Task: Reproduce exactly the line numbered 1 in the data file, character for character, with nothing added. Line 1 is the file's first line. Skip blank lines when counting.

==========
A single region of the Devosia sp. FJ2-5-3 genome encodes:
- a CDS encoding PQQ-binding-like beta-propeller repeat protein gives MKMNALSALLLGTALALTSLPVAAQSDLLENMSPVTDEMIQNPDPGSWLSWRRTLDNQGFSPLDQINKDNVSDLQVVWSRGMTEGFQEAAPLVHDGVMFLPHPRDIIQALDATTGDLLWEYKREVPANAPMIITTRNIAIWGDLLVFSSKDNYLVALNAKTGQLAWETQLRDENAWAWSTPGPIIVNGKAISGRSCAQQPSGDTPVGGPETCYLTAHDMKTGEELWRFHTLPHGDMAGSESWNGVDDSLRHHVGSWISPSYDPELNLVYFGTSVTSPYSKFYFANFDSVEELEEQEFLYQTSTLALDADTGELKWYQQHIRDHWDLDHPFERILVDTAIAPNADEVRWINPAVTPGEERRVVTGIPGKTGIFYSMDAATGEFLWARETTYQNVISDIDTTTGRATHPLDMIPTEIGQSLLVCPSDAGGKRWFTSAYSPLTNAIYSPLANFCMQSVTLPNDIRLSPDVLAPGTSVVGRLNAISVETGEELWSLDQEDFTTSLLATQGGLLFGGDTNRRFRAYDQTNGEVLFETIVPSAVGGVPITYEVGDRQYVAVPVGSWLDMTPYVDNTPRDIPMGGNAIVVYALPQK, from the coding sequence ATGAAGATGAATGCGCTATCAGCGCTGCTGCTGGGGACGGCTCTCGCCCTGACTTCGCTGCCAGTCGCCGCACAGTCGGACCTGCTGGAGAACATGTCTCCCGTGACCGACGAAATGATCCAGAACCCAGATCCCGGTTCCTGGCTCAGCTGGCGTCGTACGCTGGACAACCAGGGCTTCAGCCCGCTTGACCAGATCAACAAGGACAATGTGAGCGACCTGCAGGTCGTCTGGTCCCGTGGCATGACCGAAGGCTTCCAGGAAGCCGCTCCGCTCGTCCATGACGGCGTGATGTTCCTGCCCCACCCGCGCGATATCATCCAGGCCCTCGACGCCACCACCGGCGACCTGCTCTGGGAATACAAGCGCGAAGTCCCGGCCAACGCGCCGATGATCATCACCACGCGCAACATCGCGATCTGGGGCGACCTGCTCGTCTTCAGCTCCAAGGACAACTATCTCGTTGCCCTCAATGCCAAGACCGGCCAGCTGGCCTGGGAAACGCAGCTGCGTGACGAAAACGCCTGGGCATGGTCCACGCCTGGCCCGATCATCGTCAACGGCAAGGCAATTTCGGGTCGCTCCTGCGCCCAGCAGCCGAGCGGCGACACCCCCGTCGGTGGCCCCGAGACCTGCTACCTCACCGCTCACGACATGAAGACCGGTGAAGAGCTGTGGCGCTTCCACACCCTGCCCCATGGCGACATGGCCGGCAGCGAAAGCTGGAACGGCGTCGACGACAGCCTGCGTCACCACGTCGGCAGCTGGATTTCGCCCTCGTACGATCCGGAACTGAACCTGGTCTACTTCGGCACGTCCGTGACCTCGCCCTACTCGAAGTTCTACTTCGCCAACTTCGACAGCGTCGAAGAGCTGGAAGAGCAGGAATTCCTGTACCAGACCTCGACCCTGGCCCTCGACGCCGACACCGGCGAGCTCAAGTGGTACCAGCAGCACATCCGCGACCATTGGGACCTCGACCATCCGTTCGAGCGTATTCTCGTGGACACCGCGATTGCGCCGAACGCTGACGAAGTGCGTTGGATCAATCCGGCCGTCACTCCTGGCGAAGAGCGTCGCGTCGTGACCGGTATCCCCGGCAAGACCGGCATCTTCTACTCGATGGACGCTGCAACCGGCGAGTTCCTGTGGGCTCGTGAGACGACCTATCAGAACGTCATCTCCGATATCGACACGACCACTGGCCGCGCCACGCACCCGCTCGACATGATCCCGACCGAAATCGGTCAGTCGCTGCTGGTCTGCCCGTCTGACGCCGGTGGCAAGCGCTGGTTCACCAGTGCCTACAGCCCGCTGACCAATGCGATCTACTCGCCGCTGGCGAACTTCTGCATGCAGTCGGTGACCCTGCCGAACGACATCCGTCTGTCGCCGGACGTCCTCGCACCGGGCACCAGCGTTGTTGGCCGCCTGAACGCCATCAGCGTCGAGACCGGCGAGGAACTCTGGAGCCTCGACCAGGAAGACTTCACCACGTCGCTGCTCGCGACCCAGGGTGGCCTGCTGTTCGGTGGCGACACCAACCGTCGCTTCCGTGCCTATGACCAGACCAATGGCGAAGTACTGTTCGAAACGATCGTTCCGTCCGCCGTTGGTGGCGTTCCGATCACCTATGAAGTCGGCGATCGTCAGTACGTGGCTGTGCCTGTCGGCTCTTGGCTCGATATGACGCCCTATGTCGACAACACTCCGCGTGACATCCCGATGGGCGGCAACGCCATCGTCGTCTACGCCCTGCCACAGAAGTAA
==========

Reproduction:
A single region of the Devosia sp. FJ2-5-3 genome encodes: